Skip ahead 14 years. I reread this book in my local library on a lazy Saturday afternoon. I loved it, but I can understand the qualms expressed by some parents about the book The question is: What is the point of having children read - is it to present them with 2-dimensional models of correct behavior, or else to provoke their thinking, reasoning, and analytical skills? I think it's very telling that a reviewer who gave this book one star literally threw it into the fireplace - this is the type of book that people who hate books burn.

People criticize Harriet for being rude or mean, but I think they are a little off base there. Harriet is a smart 11 year old, but she is an 11 year old just the same. Assigning adult motives and value judgments to her behavior is flat-out unfair. She's just a kid, and this is how kids behave, not when you're around, but on the playground and in the classroom where they are discovering peer interaction.

In fact, this is a very moral story. Harriet learns that there are reasons for lying - it isn't being hypocritical (as adults often do seem to children) but rather to spare other peoples' feelings - sometimes it's better to be kind than to be truthful.
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Format: Paperback
When I was ten years old, my teacher was Mrs Stanley.
Mrs Stanley (like all great teachers) refused to teach us what she was told to teach us. Instead she taught us what she felt we ought to know. One of the things she felt we ought to know was "Harriet the Spy."
Harriet the Spy is Harriet M. Welsh, a little girl who keeps a notebook in which she writes thoughts and observations about her friends and the people around her. She also has a spy route made up of six or seven houses she passes on the way to and from school each day. She writes about the houses on her spy route in the notebook each day also.
As a kid, you can understand the desire to peer in windows and you can share Harriet's frustration with grown-ups, what they say, what they don't say, all that. As a kid, you share the sense of isolation visited upon Harriet when her notebook falls out of her bag and is read by all the people in her class. You also share the good times and the laughs, of which there are many, with her. When you are a kid, you read "Harriet the Spy" and it's the story of a little girl whose world falls apart for a little while and then appears to be on the mend.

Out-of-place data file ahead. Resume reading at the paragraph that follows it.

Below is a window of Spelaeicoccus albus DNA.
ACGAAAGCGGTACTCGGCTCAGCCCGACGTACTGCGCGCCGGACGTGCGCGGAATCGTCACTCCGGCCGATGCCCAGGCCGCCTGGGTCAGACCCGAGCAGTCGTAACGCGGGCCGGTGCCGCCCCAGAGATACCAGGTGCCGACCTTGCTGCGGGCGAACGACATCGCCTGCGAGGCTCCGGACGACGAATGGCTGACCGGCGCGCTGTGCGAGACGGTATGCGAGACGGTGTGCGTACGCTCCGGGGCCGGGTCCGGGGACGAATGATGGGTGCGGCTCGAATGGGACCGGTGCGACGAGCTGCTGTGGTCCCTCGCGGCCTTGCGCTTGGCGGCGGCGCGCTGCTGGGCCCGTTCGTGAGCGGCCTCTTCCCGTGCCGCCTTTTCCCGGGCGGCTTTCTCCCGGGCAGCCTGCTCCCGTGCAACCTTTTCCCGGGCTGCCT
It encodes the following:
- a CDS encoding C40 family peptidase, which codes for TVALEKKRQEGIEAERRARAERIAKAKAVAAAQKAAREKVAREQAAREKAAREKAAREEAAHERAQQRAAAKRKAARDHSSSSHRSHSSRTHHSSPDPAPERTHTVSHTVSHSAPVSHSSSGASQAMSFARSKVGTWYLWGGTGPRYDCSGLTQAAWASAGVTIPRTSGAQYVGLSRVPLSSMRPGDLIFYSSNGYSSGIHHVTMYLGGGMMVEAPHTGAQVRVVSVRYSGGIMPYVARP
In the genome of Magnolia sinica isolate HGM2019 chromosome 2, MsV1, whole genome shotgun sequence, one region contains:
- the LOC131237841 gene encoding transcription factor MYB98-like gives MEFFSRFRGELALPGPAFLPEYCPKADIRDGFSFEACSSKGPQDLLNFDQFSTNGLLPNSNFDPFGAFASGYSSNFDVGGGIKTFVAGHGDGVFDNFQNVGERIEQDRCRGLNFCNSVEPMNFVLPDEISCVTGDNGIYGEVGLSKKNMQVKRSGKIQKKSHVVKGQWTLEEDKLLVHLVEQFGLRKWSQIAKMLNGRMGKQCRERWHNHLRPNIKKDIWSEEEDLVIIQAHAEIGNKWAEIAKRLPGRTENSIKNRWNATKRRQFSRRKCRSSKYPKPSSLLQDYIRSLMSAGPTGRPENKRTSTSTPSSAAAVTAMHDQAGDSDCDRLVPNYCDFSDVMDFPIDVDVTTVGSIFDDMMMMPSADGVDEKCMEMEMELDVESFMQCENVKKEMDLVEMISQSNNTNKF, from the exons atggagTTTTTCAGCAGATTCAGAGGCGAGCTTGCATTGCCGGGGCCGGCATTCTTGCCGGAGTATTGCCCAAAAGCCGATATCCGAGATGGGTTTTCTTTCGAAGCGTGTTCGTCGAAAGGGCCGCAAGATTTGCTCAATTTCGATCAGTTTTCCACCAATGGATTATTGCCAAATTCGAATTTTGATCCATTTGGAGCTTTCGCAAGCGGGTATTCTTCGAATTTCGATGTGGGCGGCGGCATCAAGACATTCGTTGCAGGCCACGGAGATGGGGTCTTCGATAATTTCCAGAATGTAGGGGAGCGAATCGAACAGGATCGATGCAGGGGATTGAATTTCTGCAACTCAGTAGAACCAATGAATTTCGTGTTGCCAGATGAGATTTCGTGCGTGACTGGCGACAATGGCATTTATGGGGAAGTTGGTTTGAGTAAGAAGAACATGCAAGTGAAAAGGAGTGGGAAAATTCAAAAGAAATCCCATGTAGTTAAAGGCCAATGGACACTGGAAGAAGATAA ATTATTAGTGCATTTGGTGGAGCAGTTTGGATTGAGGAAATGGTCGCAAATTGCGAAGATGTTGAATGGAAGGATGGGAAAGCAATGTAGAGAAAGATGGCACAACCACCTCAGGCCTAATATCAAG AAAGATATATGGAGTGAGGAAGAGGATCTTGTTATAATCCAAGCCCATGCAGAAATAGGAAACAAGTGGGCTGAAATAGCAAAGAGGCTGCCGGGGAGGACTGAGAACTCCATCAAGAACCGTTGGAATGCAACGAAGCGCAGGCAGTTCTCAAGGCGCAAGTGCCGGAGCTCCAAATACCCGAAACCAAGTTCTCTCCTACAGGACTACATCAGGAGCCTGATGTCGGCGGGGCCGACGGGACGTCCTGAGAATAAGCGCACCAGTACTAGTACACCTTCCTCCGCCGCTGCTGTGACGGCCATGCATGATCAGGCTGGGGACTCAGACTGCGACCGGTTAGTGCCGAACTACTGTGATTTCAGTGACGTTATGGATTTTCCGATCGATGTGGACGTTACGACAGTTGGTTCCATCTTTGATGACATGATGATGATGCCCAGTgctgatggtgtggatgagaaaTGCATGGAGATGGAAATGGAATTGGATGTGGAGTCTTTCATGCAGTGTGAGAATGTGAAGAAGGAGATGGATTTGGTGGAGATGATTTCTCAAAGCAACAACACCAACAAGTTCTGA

Years later, I read the book again (sort of glimpsed through half-closed eyes, thinking: this will not be as good as I remembered). You know what? It is every bit as good reading the book as a (so-called) adult as it was reading the book as a kid. Since then I get through "Harriet the Spy" at least once a year. It has become a kind of tradition with me. My little girl is even named after her.
"Harriet the Spy" is a golden classic. There are not many books like this. The five star rule goes out of the window. Other books you can measure with stars. Harriet the Spy is like the night-time sky. There are too many stars to count.
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Format: Paperback
I have a theory about "Harriet the Spy". I suspect that no adult that read this book once (and only once) as a child remembers it correctly. For example, if you had asked me, prior to rereading it, what the plot of "Harriet the Spy" was, I could have summed it up like so: Harriet the Spy is about a girl who wants to be a spy. She spies on lots of different people and writes in a notebook, but one day all her friends read the notebook and none of them like her anymore. That is the plot of "Harriet the Spy". And I would be half right. Surprising to me, I found I was forgetting much much more.
In truth, "Harriet the Spy" is about class, loss, and being true to one's own self. Harriet M. Welch (the M. was her own invention) is the daughter of rather well-to-do socialites. Raised by her nurse Ole Golly until the ripe old age of eleven, Harriet must come to terms with Ole Golly's eventual abandonment. Ole Golly marries and leaves Harriet to her own devices just as the aforementioned tragedy involving her friends and the notebook occurs. The combination of the nurse's disappearance from Harriet's life (leaving behind such oh-so helpful pieces of advice as, "Don't cry", and the like) and the subsequent hatred directed at Harriet by her former friends makes Harriet into a veritable she-devil. A willful child from the start (punishments are few and far between in the Welch family) Harriet slowly spirals downward until a helpful note from Ole Golly gives her the advice she needs to carry on.
So many things about this book appeal to kids. The realistic nature of peer interactions is one. Harriet randomly despises various kids, even before her notebook is read. After making their lives terrible, she eventually has to experience what they themselves have had to deal with.